Glantz expresses his worry regarding e-cigarette use among teens, saying, “I am very concerned that e-cigs are a gateway to smoking cigarettes for teens. Even if they do not lead to smoking cigarettes, e-cigarettes are a gateway to nicotine addiction, which is a bad thing, especially for adolescents, whose brains are still developing.  Nicotine also has important toxic effects on its own, in addition to being an addictive drug.”

In a study performed by the Center for Tobacco Control Research and Education at the University of California San Francisco, researchers looked at a cross-section of Korean high school students, finding that though marketed as a means of quitting smoking or a cigarette alternative, 9.4 percent of Korean adolescents have used e-cigarettes, and a small handful of this group actually began their nicotine addiction through e-cigarettes, having never smoked before. What’s more, e-cig use was strongly associated with current and heavier cigarette smoking in this study.

Because adolescents who have not previously used tobacco are considered a low-risk group (compared to those who have already been exposed to nicotine or tobacco products) the data illuminates an unsavory fact: e-cigarettes may act as a gateway to nicotine addiction for teens.

Next Steps

For Patients and Family Caregivers

  • Speak openly with your teen about the effects of smoking, and explain that e-cigarette use may result in the same devastating health and developmental consequences as conventional cigarettes.
  • If you are a teen addicted to e-cigs or cigarettes, speak with a parent, guidance counselor or help line for assistance with quitting. Programs like SmokeFreeTxt offer free daily support.
  • If you are a caregiver of a smoker, speaking with a doctor or counselor about methods for quitting nicotine is an important step in stopping the cycle of addiction comfortably, while promoting healthy habits.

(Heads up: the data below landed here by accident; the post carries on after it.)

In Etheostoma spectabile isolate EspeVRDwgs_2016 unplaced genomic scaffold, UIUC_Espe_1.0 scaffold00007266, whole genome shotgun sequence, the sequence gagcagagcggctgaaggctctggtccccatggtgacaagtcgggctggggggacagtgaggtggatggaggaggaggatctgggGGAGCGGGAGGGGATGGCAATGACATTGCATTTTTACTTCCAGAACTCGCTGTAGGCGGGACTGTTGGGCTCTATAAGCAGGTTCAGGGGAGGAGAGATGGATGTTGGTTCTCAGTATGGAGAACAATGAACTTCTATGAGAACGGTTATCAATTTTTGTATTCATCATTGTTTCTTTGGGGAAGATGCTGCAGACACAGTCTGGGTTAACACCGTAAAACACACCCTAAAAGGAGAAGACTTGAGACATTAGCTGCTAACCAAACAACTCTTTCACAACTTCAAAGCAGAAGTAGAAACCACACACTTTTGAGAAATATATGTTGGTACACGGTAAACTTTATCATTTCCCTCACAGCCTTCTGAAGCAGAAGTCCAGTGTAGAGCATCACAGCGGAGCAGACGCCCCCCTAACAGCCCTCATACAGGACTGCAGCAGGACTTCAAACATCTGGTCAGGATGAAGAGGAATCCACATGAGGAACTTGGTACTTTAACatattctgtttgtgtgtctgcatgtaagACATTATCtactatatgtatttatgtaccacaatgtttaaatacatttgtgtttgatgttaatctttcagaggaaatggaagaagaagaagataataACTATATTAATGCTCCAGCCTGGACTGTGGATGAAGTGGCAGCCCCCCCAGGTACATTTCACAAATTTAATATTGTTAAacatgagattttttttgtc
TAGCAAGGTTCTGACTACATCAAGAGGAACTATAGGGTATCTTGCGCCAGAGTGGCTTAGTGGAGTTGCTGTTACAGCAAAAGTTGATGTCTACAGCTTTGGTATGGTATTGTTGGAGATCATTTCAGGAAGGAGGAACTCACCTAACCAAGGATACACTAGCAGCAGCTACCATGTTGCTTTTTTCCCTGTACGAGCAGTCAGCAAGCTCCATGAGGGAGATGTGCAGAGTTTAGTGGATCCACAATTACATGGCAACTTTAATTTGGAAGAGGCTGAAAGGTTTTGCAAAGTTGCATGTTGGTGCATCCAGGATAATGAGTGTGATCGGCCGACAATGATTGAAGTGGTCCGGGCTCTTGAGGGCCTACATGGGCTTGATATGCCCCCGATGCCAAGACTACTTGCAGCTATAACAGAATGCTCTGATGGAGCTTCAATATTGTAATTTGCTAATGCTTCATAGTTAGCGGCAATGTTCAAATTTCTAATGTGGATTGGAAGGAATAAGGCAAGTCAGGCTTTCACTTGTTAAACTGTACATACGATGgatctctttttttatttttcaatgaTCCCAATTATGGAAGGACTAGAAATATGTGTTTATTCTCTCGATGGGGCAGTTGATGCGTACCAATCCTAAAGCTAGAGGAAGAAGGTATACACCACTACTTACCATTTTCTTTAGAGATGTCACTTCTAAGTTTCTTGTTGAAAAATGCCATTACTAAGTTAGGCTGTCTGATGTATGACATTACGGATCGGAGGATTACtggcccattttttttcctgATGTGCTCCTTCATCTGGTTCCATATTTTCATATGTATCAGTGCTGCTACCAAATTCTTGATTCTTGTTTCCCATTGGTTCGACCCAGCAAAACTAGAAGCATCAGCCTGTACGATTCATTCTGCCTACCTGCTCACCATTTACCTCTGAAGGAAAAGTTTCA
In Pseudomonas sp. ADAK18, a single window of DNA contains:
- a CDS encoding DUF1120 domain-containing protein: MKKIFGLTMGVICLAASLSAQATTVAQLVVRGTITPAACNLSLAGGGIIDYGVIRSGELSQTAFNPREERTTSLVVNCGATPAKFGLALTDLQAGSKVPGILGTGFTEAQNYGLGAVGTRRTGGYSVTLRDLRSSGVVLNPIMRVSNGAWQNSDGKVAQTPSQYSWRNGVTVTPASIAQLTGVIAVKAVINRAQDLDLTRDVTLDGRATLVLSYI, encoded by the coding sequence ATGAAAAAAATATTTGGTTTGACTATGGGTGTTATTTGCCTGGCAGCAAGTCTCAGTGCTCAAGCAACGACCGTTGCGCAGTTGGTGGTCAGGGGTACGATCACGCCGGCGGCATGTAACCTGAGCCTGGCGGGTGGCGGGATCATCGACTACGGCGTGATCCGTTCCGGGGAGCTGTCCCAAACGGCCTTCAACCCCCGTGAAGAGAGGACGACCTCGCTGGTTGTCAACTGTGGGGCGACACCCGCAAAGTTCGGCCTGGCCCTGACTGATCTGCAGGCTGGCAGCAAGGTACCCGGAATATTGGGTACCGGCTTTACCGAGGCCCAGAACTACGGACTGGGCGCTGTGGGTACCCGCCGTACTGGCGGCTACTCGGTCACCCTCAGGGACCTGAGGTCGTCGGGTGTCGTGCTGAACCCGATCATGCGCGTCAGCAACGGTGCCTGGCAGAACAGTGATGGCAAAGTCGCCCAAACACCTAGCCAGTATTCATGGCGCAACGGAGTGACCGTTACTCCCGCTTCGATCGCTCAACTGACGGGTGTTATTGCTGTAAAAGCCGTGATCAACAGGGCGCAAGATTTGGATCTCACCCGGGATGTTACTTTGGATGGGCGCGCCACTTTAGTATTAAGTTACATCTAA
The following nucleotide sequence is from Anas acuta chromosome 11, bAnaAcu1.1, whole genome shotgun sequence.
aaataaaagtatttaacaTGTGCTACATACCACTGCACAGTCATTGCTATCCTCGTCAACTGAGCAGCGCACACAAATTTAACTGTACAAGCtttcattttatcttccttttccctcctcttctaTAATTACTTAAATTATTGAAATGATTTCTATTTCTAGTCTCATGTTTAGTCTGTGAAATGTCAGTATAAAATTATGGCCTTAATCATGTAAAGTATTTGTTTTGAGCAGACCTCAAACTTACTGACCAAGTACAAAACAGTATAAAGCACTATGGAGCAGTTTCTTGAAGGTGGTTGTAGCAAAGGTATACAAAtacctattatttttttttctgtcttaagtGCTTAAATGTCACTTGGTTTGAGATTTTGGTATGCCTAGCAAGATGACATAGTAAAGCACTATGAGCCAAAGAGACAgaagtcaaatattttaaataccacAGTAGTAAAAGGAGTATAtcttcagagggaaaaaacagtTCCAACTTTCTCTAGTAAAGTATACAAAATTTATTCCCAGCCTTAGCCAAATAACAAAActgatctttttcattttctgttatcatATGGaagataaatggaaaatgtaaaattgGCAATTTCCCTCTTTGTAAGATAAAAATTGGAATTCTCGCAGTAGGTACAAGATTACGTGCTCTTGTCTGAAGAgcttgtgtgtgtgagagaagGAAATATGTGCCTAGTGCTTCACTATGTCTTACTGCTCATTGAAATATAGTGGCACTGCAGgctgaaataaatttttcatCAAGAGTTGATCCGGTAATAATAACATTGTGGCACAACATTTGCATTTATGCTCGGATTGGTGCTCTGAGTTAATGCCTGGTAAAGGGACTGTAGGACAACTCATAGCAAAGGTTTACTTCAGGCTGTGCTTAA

• Explain to your teen the extreme danger of handling e-juice, which contains liquid nicotine, and may result in poisoning through ingestion, inhalation or absorption; a simple spill may result in serious illness or death.

Sources

Glantz, SA, Ph.D., professor of medicine at director of the Center for Tobacco Control Research and Education at the University of California, San Francisco (UCSF) School of Medicine. http://profiles.ucsf.edu/stanton.glantz Interviewed June 2014
Dutra L., ScD and Glantz S, PhD.  “Electronic Cigarettes and Conventional Cigarette Use Among US Adolescents.” JAMA Pediatrics. March 2014.  http://archpedi.jamanetwork.com/article.aspx?articleid=1840772&resultClick=3. Accessed June 2014.
Lee S., PhD, Grana R., PhD, Glantz S., PhD. “Electronic Cigarette Use Among Korean Adolescents: A Cross-Sectional Study of Market Penetration, Dual Use, and Relationship to Quit Attempts and Former Smoking.” Journal of Adolescent Health. November 2013.  http://www.jahonline.org/article/S1054-139X(13)00748-9/abstract. Accessed June 2014.
American Academy of Family Physicians. “Electronic Cigarettes.” http://www.aafp.org/about/policies/all/e-cigarettes.html. Accessed June 2014.
Centers for Disease Control and Prevention. “Notes from the Field: Electronic Cigarette Use Among Middle and High School Students – United States, 2011-2012.” http://www.cdc.gov/mmwr/preview/mmwrhtml/mm6235a6.htm. Accessed July 2014.
Gaudette R. Yale School of Medicine, Psychiatry. “Blumenthal, DeLauro: E-hookahs Attractive, Dangerous, and Marketed to Children.” March 2014. http://psychiatry.yale.edu/newsandevents/archive/article.aspx?id=7079. Accessed June 2014.
Morbidity and Mortality Weekly Report “Notes from the Field: Electronic Cigarette Use Among Middle and High School Students — United States 2011–2012.” 2013; 62 (35); pages 729-730. http://www.cdc.gov/mmwr/preview/mmwrhtml/mm6235a6.htm. Accessed June 2014.
U.S. Food and Drug Administration. “FDA Proposes to Extend Its Tobacco Authority to Additional Tobacco Products, Including E-Cigarettes.” Updated April 2014. http://www.fda.gov/NewsEvents/Newsroom/PressAnnouncements/ucm394667.htm. Accessed June 2014.